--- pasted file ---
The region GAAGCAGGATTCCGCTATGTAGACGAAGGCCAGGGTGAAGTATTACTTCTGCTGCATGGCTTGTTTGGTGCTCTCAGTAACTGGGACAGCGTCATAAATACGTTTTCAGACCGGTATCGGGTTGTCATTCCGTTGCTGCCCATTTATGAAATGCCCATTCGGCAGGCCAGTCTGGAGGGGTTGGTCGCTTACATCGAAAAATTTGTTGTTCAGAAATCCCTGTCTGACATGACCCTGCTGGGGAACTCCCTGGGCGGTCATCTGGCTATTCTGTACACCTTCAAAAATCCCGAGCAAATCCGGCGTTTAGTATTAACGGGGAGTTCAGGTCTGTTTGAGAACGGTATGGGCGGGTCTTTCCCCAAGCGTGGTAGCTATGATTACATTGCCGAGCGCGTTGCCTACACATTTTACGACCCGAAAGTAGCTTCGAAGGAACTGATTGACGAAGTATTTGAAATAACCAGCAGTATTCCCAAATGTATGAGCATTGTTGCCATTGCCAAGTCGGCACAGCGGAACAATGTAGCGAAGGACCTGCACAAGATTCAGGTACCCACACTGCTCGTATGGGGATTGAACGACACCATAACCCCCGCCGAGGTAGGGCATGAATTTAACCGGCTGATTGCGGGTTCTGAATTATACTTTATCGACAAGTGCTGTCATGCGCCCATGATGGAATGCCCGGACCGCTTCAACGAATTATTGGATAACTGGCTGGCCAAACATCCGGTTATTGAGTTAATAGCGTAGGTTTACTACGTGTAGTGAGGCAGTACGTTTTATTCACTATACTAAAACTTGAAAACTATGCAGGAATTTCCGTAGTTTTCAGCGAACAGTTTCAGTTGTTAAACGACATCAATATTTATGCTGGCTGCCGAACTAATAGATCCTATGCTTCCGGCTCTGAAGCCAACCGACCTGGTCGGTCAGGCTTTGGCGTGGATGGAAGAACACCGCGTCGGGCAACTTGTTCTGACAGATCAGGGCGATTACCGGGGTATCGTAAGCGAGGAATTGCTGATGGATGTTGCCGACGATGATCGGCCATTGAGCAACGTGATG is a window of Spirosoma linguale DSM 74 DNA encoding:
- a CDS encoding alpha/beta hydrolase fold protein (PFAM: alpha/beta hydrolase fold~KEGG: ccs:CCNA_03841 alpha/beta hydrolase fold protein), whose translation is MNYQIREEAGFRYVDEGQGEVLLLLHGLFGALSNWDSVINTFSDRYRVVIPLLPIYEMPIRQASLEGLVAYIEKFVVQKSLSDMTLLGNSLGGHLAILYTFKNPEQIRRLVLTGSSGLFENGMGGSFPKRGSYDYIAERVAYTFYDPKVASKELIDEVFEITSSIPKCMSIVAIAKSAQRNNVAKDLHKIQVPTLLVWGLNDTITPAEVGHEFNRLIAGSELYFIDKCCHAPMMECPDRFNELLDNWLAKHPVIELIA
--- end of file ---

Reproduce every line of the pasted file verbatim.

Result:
The region GAAGCAGGATTCCGCTATGTAGACGAAGGCCAGGGTGAAGTATTACTTCTGCTGCATGGCTTGTTTGGTGCTCTCAGTAACTGGGACAGCGTCATAAATACGTTTTCAGACCGGTATCGGGTTGTCATTCCGTTGCTGCCCATTTATGAAATGCCCATTCGGCAGGCCAGTCTGGAGGGGTTGGTCGCTTACATCGAAAAATTTGTTGTTCAGAAATCCCTGTCTGACATGACCCTGCTGGGGAACTCCCTGGGCGGTCATCTGGCTATTCTGTACACCTTCAAAAATCCCGAGCAAATCCGGCGTTTAGTATTAACGGGGAGTTCAGGTCTGTTTGAGAACGGTATGGGCGGGTCTTTCCCCAAGCGTGGTAGCTATGATTACATTGCCGAGCGCGTTGCCTACACATTTTACGACCCGAAAGTAGCTTCGAAGGAACTGATTGACGAAGTATTTGAAATAACCAGCAGTATTCCCAAATGTATGAGCATTGTTGCCATTGCCAAGTCGGCACAGCGGAACAATGTAGCGAAGGACCTGCACAAGATTCAGGTACCCACACTGCTCGTATGGGGATTGAACGACACCATAACCCCCGCCGAGGTAGGGCATGAATTTAACCGGCTGATTGCGGGTTCTGAATTATACTTTATCGACAAGTGCTGTCATGCGCCCATGATGGAATGCCCGGACCGCTTCAACGAATTATTGGATAACTGGCTGGCCAAACATCCGGTTATTGAGTTAATAGCGTAGGTTTACTACGTGTAGTGAGGCAGTACGTTTTATTCACTATACTAAAACTTGAAAACTATGCAGGAATTTCCGTAGTTTTCAGCGAACAGTTTCAGTTGTTAAACGACATCAATATTTATGCTGGCTGCCGAACTAATAGATCCTATGCTTCCGGCTCTGAAGCCAACCGACCTGGTCGGTCAGGCTTTGGCGTGGATGGAAGAACACCGCGTCGGGCAACTTGTTCTGACAGATCAGGGCGATTACCGGGGTATCGTAAGCGAGGAATTGCTGATGGATGTTGCCGACGATGATCGGCCATTGAGCAACGTGATG is a window of Spirosoma linguale DSM 74 DNA encoding:
- a CDS encoding alpha/beta hydrolase fold protein (PFAM: alpha/beta hydrolase fold~KEGG: ccs:CCNA_03841 alpha/beta hydrolase fold protein), whose translation is MNYQIREEAGFRYVDEGQGEVLLLLHGLFGALSNWDSVINTFSDRYRVVIPLLPIYEMPIRQASLEGLVAYIEKFVVQKSLSDMTLLGNSLGGHLAILYTFKNPEQIRRLVLTGSSGLFENGMGGSFPKRGSYDYIAERVAYTFYDPKVASKELIDEVFEITSSIPKCMSIVAIAKSAQRNNVAKDLHKIQVPTLLVWGLNDTITPAEVGHEFNRLIAGSELYFIDKCCHAPMMECPDRFNELLDNWLAKHPVIELIA